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Arve Henriksen: The Trumpet is My Pen

Nenad Georgievski By

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Norwegian trumpeter Arve Henriksen is one of a handful of creative upstarts, like trumpeters Nils Petter Molvaer or Erik Truffaz, who are embracing electronics and the improvisational side of jazz in their music. Henriksen's music is an otherworldly amalgamation of different and sometimes opposing elements, with imaginative soundscapes built on the tradition that trumpeter Miles Davis began with his electronic explorations of four decades ago. His releases as a leader began with the debut, Sakuteiki (Rune Grammofon, 2001), and also include Chiaroscuro (Rune Grammofon, 2004) and Strjon (Rune Grammofon, 2007), the three recent reissued on vinyl in the lavish, seven-LP Soldification (Rune Grammofon, 2013) box. Solidification also includes Chron, a new recording made exclusively for this box set. One of Henriksen's trademarks is his unorthodox approaches to music-making and improvisation, something most evident in the band Supersilent, an all-improv band which currently includes keyboardist Ståle Storløkken and producer/guitarist Helge Sten, with drummer Jarle Vespestad, leaving the group in 2009.

Supersilent's intelligent and uncompromising music is happening in the now. The band thrives on a "no rehearsals" motto, nor does it create fixed plans or strategies. Rather, the trio explores and convenes without a safety net, creating spontaneous improvisations that have included everything under the sun, from ambient textures to brutal and vicious noise. In 2010, at the renowned Punkt Festival in Kristiansand, Norway, the band was approached by legendary bassist/keyboardist of Led Zeppelin fame, John Paul Jones—an initially non-performing guest of the festival who, having his bass and a laptop on-hand, asked the festival if he could perhaps open with a 15-minute improve for one of the existing acts. Placed in the opening slot to Supersilent's set, it was during soundcheck that he approached the Norwegian trio, asking if he could play with them, and they were more than happy to agree.

Jones' solo career, including production and collaborative projects, has long demonstrated his experimental and avant-garde interests, and following what turned out to be one of Punkt's highlights for that year, Supersilent and Jones reunited for a subsequent tour of England in 2012, which proved to be a perfect match for the challenge-seeking musicians.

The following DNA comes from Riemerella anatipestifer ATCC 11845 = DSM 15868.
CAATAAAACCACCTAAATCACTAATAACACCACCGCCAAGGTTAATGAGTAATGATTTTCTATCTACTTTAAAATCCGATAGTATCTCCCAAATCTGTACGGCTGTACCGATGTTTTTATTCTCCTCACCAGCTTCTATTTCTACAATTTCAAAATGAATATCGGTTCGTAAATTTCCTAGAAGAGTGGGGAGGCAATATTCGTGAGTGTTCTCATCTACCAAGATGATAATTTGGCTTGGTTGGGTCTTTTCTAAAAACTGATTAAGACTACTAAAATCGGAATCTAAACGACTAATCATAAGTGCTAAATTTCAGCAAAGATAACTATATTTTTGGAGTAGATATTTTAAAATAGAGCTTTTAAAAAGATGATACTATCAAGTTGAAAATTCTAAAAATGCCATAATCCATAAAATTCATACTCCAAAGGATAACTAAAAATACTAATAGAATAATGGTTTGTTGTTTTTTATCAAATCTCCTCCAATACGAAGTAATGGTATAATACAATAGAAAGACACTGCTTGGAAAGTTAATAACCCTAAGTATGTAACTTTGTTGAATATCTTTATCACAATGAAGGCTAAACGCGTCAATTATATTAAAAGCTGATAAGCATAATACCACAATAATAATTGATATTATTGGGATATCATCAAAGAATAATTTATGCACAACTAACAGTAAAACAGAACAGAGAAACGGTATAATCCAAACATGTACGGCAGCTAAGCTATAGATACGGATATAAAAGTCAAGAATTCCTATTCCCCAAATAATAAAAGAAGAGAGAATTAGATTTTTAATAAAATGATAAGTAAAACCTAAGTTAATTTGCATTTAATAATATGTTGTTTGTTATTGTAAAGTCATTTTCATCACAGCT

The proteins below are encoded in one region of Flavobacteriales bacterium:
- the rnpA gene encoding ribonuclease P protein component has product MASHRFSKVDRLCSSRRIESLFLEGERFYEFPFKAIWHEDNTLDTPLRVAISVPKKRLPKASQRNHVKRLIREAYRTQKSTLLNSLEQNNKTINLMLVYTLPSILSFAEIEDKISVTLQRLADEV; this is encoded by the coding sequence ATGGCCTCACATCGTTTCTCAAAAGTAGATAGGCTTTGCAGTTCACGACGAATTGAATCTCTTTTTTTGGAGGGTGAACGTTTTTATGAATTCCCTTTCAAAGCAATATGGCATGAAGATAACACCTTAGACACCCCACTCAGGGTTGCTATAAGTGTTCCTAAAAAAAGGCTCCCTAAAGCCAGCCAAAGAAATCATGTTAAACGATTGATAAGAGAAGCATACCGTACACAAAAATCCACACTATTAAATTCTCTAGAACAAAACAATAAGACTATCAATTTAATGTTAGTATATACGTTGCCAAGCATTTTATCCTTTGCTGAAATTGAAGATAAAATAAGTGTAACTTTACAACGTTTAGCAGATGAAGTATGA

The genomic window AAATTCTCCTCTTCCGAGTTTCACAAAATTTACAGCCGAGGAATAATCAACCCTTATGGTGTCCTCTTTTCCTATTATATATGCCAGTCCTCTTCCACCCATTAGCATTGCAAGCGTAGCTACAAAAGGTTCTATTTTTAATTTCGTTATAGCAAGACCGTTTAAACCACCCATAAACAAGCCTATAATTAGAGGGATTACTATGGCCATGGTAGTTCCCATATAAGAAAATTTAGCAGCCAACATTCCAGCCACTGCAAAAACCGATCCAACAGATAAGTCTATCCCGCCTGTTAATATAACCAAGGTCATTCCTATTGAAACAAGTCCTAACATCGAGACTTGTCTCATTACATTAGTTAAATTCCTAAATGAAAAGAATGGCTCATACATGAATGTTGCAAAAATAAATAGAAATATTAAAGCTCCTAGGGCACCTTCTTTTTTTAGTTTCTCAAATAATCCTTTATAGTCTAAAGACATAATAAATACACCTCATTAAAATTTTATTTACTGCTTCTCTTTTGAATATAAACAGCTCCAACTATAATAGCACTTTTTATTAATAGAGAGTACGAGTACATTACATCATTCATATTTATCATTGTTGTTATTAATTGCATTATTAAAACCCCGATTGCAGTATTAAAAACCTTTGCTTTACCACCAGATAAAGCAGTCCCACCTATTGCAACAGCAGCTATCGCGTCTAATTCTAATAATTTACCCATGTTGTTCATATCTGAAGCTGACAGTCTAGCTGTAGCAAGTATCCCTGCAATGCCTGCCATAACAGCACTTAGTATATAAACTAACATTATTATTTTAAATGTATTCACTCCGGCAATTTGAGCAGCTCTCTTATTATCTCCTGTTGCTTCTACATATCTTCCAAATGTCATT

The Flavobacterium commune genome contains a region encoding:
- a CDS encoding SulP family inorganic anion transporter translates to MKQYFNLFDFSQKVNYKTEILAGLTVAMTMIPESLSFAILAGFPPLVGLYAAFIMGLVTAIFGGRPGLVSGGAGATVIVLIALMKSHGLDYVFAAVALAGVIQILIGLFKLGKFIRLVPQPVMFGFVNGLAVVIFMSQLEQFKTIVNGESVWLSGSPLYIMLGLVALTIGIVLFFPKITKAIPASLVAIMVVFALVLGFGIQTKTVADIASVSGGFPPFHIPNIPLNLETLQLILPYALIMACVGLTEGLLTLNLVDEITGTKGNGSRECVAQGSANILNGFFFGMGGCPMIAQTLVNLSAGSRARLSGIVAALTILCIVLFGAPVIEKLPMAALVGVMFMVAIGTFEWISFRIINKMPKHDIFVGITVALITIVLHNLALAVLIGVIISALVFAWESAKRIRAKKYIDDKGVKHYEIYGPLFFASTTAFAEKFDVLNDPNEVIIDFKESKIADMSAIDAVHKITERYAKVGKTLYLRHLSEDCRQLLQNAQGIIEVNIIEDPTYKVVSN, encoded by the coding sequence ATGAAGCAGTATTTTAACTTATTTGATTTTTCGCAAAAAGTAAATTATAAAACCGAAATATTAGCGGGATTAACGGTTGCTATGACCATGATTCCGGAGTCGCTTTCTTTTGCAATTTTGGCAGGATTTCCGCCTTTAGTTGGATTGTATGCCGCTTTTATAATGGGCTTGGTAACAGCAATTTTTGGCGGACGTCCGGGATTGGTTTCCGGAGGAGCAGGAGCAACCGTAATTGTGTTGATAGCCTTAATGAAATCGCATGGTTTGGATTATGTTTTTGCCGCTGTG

Henriksen's sound can also be encountered on one of many projects he took part in, like British avant-songsmith David Sylvian's Nine Horses project, pianist Christian Wallumrod's Ensemble, Food, producers (and Punkt co-Artistic Directors) Jan Bang and Erik Honore's many projects, to name but a few.

A musician trying to redefine the sound of the trumpet—as well as other instruments in his arsenal, including electronics, voice and drums—make good music and have some fun.

All About Jazz: What was the impetus behind the formation of Supersilent?

Arve Henriksen:The beginning of the whole concept for Supersilent began in 1988 or 1989, when Jarle, the drummer, Storløkken, the keyboard player, and I met in Trondheim. We met while we were studying together, and we also met Helge. He was also studying in Trondheim, but he was studying at the art school. We knew each other during our studies at Trondheim, but we never got together to play. Then, in 1997, we met at the festival in Bergen, on the western coast of Norway. The jazz festival is called NattJazz and they invited us, our jazz band, which was a trio called Veslefrekk [Henriksen, Storløkken and Vespestad]. This trio met at the festival and at the same time Rune Kristoffersen, the founder of Rune Grammofon. He wanted us to be the first group to record for his label. The trio was a sort of free-improvised unit with all kinds of music styles on its repertoire.

We wanted to play all kinds of music—contemporary, jazz, standards, ECM-styled kind of sounds, music inspired by Norwegian folk music, and world music. We were inspired by any kind of styles. That was our way of defining free improvised music. We also played some compositions that we made along the way. It was a melting pot for all kinds of things we enjoyed listening to at the time, and when Helge came into the group he brought his experiences with Deathprod. He brought darker, more hardcore sounds. And the combination of these elements—the freer improvised setting that the trio had and Helge—gradually became this free improvised concept. That eventually made Supersilent's sound, if you like. It was based on meeting up to play and to see what would happen, and things happened along the way and we managed to record many different albums. In a way, the records are sort of in the same sound garden.

Arve Henriksen—SolidificationAAJ: How do you approach music-making in this band?